Of Temple Phantoms and Bell Murders: Images of Buddhism in the Judge Dee Mysteries and the ‘Oriental Idol’ in the 20th century
Western popular engagement with Buddhism has increased dramatically in the last century. Religious icons for collection and display and representations in literature, art and mass media such as film, television series and comic books have led to wider exposure to this Asian religious tradition. Nonetheless, patterns of representation have often gone unchallenged and unseen (Iwamura), and many modern and contemporary images of Buddhism in the West echo the fear and fascination that have for centuries been associated with the concept of the Buddha as an “Oriental idol”, or an object of both suspicion and romanticization. In this context, Robert van Gulik’s Judge Dee Mysteries occupy a unique position. Composed and illustrated by an outstanding scholar of East Asian culture, these novels complicate ideas of Western understandings of Buddhism in the early 20th century, and are also very different from later Western conceptualizations of the religion. This paper will focus on three titles from the Judge Dee Mysteries: “The Chinese Gold Murders”, “The Chinese Bell Murders” and “The Phantom of the Temple”. In these three novels, the Buddhist temple is the setting for stories about the smuggling of gold, monks of dubious reputation, and a haunting phantom. The paper will elaborate on the text, as well as on the illustrations: what do the novels, through their protagonists’ thoughts and actions, say about Buddhism? And how do Van Gulik’s illustrations compare to contemporaneous depictions of Buddhism in Europe and the US? Western captivation with Buddhism includes such varied examples as early European writings in which the Buddha is seen as an immoral figure worshiped by pagans, “Zen” as a source of inspiration for literature, art, advertising and an “alternative lifestyle”, the phenomenon of “mindfulness”, and martial arts movies and games. This paper will discuss how Van Gulik’s stories and visual representations in the Judge Dee Mysteries add to and challenge the larger cultural discourse on Western fascination with Asian religions and “Asian spirituality”.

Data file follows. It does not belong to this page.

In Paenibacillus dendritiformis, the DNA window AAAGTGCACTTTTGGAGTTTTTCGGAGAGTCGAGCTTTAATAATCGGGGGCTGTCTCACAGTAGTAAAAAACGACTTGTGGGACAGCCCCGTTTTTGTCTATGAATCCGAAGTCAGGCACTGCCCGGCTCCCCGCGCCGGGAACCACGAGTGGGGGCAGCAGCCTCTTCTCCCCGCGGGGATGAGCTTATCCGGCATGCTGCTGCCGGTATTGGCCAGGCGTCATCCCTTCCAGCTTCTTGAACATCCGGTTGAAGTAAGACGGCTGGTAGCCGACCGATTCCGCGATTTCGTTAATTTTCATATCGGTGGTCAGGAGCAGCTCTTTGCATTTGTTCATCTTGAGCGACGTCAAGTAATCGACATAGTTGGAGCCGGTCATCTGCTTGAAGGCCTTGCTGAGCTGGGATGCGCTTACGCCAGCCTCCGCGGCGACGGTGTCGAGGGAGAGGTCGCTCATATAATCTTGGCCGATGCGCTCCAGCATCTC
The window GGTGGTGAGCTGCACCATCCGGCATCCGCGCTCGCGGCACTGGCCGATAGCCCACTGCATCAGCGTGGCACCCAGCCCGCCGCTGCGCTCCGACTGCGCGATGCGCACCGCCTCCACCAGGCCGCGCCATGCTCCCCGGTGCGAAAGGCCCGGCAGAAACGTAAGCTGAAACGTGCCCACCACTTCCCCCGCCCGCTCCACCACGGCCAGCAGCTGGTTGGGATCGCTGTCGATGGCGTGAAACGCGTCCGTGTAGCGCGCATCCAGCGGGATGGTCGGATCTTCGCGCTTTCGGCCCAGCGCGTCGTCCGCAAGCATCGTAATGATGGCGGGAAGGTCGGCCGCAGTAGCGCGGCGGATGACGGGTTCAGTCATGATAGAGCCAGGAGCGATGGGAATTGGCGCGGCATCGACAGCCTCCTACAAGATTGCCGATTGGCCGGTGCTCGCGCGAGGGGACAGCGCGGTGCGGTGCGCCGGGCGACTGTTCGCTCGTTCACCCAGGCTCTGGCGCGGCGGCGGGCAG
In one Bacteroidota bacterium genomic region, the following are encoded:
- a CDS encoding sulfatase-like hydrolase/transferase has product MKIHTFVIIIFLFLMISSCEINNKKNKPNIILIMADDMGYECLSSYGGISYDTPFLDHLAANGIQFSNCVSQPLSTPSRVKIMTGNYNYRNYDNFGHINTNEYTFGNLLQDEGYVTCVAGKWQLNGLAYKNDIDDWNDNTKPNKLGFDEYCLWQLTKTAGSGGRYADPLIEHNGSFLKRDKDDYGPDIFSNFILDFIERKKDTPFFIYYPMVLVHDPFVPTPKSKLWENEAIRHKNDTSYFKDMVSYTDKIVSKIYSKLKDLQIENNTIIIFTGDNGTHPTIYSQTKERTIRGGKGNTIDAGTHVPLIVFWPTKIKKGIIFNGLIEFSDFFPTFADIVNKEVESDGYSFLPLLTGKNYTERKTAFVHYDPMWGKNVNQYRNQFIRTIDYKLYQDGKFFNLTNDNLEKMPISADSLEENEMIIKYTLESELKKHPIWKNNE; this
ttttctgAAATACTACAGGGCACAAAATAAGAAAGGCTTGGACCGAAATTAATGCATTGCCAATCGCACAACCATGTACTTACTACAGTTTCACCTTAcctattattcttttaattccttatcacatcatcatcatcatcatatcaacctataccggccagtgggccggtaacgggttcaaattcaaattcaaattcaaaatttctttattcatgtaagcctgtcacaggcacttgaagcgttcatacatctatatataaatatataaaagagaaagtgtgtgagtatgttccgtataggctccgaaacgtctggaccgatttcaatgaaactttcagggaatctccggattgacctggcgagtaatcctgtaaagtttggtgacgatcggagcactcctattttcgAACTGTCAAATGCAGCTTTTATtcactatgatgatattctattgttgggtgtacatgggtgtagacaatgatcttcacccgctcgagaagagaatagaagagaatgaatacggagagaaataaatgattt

Paramita Paul is a lecturer at Amsterdam University College, where she teaches the courses “Introduction to Visual Methodologies”, “Visual Culture”, “Art in China” and “Global Modern and Contemporary Art”. She was trained in Sinology, has specialized in art history, and received a Ph. D. from Leiden University for her thesis “Wandering Saints: Chan Eccentrics in the Art and Culture of Song and Yuan China”. Her research interests include premodern and modern Zen and Buddhist art, as well as issues of art, heritage and cultural identity. Recent publications include “Into the New Wonder House: Visual Images and World-Making in a
Buddhist Temple in Chinatown Amsterdam” (Journal of Chinese Overseas, 2018) and “The Eccentrics of Istanbul: Chan, Art, and Cross-Asian Networks in the Ming” (Ming Studies, 2018).